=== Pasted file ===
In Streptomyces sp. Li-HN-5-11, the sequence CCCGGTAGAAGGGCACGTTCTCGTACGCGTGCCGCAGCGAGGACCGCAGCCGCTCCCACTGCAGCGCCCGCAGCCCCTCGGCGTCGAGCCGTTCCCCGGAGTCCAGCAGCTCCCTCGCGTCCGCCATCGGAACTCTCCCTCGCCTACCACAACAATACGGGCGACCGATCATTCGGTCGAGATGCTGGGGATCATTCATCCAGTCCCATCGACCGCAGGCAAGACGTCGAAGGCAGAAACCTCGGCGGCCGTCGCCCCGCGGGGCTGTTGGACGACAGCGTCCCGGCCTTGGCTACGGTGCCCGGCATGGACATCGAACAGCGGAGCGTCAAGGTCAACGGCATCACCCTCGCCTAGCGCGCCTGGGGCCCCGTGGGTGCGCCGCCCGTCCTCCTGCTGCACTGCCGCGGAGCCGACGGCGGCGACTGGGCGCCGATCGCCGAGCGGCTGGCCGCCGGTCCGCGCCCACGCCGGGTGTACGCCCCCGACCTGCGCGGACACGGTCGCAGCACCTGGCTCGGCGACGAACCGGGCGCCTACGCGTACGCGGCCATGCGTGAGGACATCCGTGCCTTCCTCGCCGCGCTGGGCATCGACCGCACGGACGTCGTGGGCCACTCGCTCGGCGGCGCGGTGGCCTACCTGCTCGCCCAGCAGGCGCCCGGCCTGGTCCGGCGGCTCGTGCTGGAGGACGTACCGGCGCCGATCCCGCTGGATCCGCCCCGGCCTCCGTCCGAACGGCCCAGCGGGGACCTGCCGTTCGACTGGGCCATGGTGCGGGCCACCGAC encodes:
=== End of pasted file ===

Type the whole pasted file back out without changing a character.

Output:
In Streptomyces sp. Li-HN-5-11, the sequence CCCGGTAGAAGGGCACGTTCTCGTACGCGTGCCGCAGCGAGGACCGCAGCCGCTCCCACTGCAGCGCCCGCAGCCCCTCGGCGTCGAGCCGTTCCCCGGAGTCCAGCAGCTCCCTCGCGTCCGCCATCGGAACTCTCCCTCGCCTACCACAACAATACGGGCGACCGATCATTCGGTCGAGATGCTGGGGATCATTCATCCAGTCCCATCGACCGCAGGCAAGACGTCGAAGGCAGAAACCTCGGCGGCCGTCGCCCCGCGGGGCTGTTGGACGACAGCGTCCCGGCCTTGGCTACGGTGCCCGGCATGGACATCGAACAGCGGAGCGTCAAGGTCAACGGCATCACCCTCGCCTAGCGCGCCTGGGGCCCCGTGGGTGCGCCGCCCGTCCTCCTGCTGCACTGCCGCGGAGCCGACGGCGGCGACTGGGCGCCGATCGCCGAGCGGCTGGCCGCCGGTCCGCGCCCACGCCGGGTGTACGCCCCCGACCTGCGCGGACACGGTCGCAGCACCTGGCTCGGCGACGAACCGGGCGCCTACGCGTACGCGGCCATGCGTGAGGACATCCGTGCCTTCCTCGCCGCGCTGGGCATCGACCGCACGGACGTCGTGGGCCACTCGCTCGGCGGCGCGGTGGCCTACCTGCTCGCCCAGCAGGCGCCCGGCCTGGTCCGGCGGCTCGTGCTGGAGGACGTACCGGCGCCGATCCCGCTGGATCCGCCCCGGCCTCCGTCCGAACGGCCCAGCGGGGACCTGCCGTTCGACTGGGCCATGGTGCGGGCCACCGAC encodes: